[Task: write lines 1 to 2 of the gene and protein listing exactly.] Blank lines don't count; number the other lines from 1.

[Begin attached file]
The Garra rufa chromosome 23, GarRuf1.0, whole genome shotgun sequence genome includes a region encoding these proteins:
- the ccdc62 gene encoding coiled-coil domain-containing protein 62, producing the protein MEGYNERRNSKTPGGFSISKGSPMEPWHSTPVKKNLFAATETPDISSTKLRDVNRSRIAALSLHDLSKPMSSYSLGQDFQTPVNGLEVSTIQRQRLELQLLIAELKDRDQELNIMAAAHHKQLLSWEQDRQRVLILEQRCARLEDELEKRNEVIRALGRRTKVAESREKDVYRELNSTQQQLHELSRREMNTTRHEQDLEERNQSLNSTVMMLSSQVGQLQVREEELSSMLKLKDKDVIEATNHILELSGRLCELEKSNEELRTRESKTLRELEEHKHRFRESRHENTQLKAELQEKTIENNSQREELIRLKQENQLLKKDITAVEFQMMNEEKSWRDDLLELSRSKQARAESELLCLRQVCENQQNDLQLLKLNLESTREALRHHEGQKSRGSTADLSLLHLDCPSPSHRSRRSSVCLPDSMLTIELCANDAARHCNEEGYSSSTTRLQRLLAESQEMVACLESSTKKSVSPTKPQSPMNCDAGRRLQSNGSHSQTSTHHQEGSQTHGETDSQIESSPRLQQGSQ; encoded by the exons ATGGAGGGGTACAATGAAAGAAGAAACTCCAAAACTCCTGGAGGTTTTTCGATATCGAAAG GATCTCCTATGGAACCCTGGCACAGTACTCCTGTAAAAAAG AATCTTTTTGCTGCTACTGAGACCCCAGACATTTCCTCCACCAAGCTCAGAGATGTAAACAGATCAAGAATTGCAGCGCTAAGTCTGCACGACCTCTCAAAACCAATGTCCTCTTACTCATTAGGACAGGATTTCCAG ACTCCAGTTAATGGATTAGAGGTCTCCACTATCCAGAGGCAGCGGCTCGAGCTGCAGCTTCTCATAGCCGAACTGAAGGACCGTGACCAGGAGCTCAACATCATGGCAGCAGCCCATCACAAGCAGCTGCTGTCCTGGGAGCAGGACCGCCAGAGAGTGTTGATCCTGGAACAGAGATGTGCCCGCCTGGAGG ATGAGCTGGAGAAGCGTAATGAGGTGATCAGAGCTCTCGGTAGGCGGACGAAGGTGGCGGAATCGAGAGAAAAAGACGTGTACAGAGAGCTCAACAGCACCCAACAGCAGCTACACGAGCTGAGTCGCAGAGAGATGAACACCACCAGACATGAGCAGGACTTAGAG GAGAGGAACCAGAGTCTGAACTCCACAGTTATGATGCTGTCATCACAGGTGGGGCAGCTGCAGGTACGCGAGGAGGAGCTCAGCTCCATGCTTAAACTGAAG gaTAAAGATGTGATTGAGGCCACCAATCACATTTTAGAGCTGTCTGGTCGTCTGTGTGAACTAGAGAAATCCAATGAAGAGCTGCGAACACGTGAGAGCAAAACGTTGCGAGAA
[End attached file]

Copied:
The Garra rufa chromosome 23, GarRuf1.0, whole genome shotgun sequence genome includes a region encoding these proteins:
- the ccdc62 gene encoding coiled-coil domain-containing protein 62, producing the protein MEGYNERRNSKTPGGFSISKGSPMEPWHSTPVKKNLFAATETPDISSTKLRDVNRSRIAALSLHDLSKPMSSYSLGQDFQTPVNGLEVSTIQRQRLELQLLIAELKDRDQELNIMAAAHHKQLLSWEQDRQRVLILEQRCARLEDELEKRNEVIRALGRRTKVAESREKDVYRELNSTQQQLHELSRREMNTTRHEQDLEERNQSLNSTVMMLSSQVGQLQVREEELSSMLKLKDKDVIEATNHILELSGRLCELEKSNEELRTRESKTLRELEEHKHRFRESRHENTQLKAELQEKTIENNSQREELIRLKQENQLLKKDITAVEFQMMNEEKSWRDDLLELSRSKQARAESELLCLRQVCENQQNDLQLLKLNLESTREALRHHEGQKSRGSTADLSLLHLDCPSPSHRSRRSSVCLPDSMLTIELCANDAARHCNEEGYSSSTTRLQRLLAESQEMVACLESSTKKSVSPTKPQSPMNCDAGRRLQSNGSHSQTSTHHQEGSQTHGETDSQIESSPRLQQGSQ; encoded by the exons ATGGAGGGGTACAATGAAAGAAGAAACTCCAAAACTCCTGGAGGTTTTTCGATATCGAAAG GATCTCCTATGGAACCCTGGCACAGTACTCCTGTAAAAAAG AATCTTTTTGCTGCTACTGAGACCCCAGACATTTCCTCCACCAAGCTCAGAGATGTAAACAGATCAAGAATTGCAGCGCTAAGTCTGCACGACCTCTCAAAACCAATGTCCTCTTACTCATTAGGACAGGATTTCCAG ACTCCAGTTAATGGATTAGAGGTCTCCACTATCCAGAGGCAGCGGCTCGAGCTGCAGCTTCTCATAGCCGAACTGAAGGACCGTGACCAGGAGCTCAACATCATGGCAGCAGCCCATCACAAGCAGCTGCTGTCCTGGGAGCAGGACCGCCAGAGAGTGTTGATCCTGGAACAGAGATGTGCCCGCCTGGAGG ATGAGCTGGAGAAGCGTAATGAGGTGATCAGAGCTCTCGGTAGGCGGACGAAGGTGGCGGAATCGAGAGAAAAAGACGTGTACAGAGAGCTCAACAGCACCCAACAGCAGCTACACGAGCTGAGTCGCAGAGAGATGAACACCACCAGACATGAGCAGGACTTAGAG GAGAGGAACCAGAGTCTGAACTCCACAGTTATGATGCTGTCATCACAGGTGGGGCAGCTGCAGGTACGCGAGGAGGAGCTCAGCTCCATGCTTAAACTGAAG gaTAAAGATGTGATTGAGGCCACCAATCACATTTTAGAGCTGTCTGGTCGTCTGTGTGAACTAGAGAAATCCAATGAAGAGCTGCGAACACGTGAGAGCAAAACGTTGCGAGAA